Too Much Information?
From grapevine analysis to nanosatellites, data has no limit
BBy 2020, more than 20 billion connected devices worldwide will be pumping out data, according to technology research giant Gartner. More bullish estimates push that number to 50 billion. Data is coming from everywhere: from industrial machinery, supermarket transactions, smartphone apps and car-tyre-pressure sensors. Collected, organised, analysed and processed, that mass of information is transforming how we shop, study, bank, navigate, deliberate, exercise, watch, fly, eat and sleep.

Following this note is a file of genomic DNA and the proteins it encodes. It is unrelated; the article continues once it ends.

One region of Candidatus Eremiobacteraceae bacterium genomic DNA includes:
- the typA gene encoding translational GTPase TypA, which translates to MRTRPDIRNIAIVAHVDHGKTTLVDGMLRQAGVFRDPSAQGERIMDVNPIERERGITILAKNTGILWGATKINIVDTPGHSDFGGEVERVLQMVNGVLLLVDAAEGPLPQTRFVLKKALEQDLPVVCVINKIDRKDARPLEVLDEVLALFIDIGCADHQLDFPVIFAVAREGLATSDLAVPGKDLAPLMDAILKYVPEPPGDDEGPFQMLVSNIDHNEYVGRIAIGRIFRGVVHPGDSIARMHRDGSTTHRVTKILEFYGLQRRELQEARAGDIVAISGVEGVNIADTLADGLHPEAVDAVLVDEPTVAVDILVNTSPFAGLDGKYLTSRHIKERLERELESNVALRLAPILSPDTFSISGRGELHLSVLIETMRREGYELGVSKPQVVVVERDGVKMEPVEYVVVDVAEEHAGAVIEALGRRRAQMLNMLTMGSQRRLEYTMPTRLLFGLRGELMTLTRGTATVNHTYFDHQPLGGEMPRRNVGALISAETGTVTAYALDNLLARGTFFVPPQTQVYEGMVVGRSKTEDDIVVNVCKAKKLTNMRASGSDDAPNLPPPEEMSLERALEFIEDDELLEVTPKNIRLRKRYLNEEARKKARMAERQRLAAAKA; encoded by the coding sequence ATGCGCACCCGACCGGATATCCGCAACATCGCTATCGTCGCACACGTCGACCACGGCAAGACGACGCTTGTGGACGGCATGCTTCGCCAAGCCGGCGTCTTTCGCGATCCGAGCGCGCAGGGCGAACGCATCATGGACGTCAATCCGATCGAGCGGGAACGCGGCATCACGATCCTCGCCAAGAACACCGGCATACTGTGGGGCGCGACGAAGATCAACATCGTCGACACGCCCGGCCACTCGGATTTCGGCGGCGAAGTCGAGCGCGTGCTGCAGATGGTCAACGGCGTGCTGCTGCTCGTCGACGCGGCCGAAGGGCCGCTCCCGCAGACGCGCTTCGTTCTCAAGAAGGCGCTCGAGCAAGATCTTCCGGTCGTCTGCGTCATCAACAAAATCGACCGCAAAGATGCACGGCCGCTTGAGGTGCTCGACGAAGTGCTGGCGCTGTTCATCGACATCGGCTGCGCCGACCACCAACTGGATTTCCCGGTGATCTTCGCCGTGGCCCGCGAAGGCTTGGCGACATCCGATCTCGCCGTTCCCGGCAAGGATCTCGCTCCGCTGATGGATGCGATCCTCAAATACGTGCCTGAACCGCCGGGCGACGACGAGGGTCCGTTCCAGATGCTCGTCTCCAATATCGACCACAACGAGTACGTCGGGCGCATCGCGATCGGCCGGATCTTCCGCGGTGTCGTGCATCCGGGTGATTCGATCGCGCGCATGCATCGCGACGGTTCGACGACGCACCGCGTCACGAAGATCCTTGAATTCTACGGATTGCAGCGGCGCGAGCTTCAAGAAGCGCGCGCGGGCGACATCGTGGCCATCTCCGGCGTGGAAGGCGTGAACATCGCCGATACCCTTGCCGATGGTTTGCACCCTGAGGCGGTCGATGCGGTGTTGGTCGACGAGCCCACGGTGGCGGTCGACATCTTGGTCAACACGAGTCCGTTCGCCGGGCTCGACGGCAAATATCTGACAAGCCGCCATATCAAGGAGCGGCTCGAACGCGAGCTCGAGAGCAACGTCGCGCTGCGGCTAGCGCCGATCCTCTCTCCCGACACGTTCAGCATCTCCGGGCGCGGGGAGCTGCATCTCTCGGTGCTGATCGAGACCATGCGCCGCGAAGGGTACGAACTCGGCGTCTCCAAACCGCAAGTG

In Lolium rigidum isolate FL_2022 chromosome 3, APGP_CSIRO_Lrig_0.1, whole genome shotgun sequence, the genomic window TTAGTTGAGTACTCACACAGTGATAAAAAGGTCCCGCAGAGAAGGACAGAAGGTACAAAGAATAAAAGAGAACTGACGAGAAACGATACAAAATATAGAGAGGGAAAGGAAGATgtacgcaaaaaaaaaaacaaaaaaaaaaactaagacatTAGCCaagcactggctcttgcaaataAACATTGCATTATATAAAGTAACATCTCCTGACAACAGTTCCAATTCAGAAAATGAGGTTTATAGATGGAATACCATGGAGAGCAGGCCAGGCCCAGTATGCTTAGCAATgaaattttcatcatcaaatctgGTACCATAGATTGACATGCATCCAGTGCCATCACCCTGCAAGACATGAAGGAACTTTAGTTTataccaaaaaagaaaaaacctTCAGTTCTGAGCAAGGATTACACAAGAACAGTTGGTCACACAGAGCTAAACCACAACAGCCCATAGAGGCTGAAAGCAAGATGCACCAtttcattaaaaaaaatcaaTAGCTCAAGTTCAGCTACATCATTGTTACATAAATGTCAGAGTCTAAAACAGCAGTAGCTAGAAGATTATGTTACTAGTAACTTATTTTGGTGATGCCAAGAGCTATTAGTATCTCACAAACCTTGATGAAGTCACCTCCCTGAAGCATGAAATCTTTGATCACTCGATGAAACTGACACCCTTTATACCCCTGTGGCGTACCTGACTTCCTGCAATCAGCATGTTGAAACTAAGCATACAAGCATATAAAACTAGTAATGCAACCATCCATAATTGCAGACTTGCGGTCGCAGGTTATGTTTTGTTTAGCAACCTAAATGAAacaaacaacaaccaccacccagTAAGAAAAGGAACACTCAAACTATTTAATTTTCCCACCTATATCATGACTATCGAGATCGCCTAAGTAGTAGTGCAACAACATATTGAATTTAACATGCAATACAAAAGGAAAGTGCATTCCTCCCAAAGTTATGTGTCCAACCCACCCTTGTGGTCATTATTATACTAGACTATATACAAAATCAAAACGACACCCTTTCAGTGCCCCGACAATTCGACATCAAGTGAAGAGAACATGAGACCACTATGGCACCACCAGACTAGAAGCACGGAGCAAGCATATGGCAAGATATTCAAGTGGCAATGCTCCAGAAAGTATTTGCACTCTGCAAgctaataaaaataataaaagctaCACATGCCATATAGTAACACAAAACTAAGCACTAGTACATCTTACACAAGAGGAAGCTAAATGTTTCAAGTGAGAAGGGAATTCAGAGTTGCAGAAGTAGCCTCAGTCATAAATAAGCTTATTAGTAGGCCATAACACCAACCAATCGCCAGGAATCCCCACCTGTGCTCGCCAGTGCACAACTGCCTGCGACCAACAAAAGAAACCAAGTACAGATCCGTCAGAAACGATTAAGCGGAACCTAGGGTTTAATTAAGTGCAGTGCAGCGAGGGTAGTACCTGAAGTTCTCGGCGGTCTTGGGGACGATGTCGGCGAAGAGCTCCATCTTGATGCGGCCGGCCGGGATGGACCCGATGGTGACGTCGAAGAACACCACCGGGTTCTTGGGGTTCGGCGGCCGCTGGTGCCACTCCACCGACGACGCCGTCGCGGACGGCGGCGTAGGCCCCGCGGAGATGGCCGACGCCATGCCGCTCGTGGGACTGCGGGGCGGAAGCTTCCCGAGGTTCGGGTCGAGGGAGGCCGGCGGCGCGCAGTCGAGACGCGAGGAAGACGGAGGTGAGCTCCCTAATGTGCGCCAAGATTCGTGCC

Data is in action in every conceivable industry. It can assist a rail network to optimise its timetables or a sandwich company to track trends in wrap fillings. A smartphone app helps cardiac patients on the path to recovery. Data and algorithms, the foundation of artificial intelligence, can remove the drudge work for lawyers. Image-data analysis warns grapegrowers in real time that trouble is looming in the vineyard. Consumer data and applied analytics offer businesses objective insights into what their customers want and the power to deliver it with equal precision. One Australian startup is even heading into space to facilitate connectivity for those billions of data-beaming devices.
So what can we learn from the nation’s most innovative data masters? A few share their wisdom about putting data to work in brand-new ways.